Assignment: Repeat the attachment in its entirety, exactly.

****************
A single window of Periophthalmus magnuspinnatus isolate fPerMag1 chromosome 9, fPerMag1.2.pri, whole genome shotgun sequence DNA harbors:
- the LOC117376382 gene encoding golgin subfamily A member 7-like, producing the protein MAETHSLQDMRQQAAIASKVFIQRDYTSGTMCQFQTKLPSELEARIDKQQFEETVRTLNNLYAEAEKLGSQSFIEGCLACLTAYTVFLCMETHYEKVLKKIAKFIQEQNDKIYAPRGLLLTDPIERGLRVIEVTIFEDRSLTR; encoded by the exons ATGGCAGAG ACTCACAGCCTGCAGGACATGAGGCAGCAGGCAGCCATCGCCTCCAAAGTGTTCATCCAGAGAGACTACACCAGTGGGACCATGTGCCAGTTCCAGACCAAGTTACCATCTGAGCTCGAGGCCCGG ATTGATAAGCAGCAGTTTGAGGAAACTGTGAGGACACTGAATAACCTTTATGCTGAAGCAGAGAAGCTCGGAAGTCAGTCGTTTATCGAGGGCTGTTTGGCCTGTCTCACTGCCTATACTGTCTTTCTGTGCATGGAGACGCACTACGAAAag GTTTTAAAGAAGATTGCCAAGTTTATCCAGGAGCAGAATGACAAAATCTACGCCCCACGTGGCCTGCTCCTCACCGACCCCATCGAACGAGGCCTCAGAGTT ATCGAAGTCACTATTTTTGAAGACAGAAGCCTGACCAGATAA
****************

A single window of Periophthalmus magnuspinnatus isolate fPerMag1 chromosome 9, fPerMag1.2.pri, whole genome shotgun sequence DNA harbors:
- the LOC117376382 gene encoding golgin subfamily A member 7-like, producing the protein MAETHSLQDMRQQAAIASKVFIQRDYTSGTMCQFQTKLPSELEARIDKQQFEETVRTLNNLYAEAEKLGSQSFIEGCLACLTAYTVFLCMETHYEKVLKKIAKFIQEQNDKIYAPRGLLLTDPIERGLRVIEVTIFEDRSLTR; encoded by the exons ATGGCAGAG ACTCACAGCCTGCAGGACATGAGGCAGCAGGCAGCCATCGCCTCCAAAGTGTTCATCCAGAGAGACTACACCAGTGGGACCATGTGCCAGTTCCAGACCAAGTTACCATCTGAGCTCGAGGCCCGG ATTGATAAGCAGCAGTTTGAGGAAACTGTGAGGACACTGAATAACCTTTATGCTGAAGCAGAGAAGCTCGGAAGTCAGTCGTTTATCGAGGGCTGTTTGGCCTGTCTCACTGCCTATACTGTCTTTCTGTGCATGGAGACGCACTACGAAAag GTTTTAAAGAAGATTGCCAAGTTTATCCAGGAGCAGAATGACAAAATCTACGCCCCACGTGGCCTGCTCCTCACCGACCCCATCGAACGAGGCCTCAGAGTT ATCGAAGTCACTATTTTTGAAGACAGAAGCCTGACCAGATAA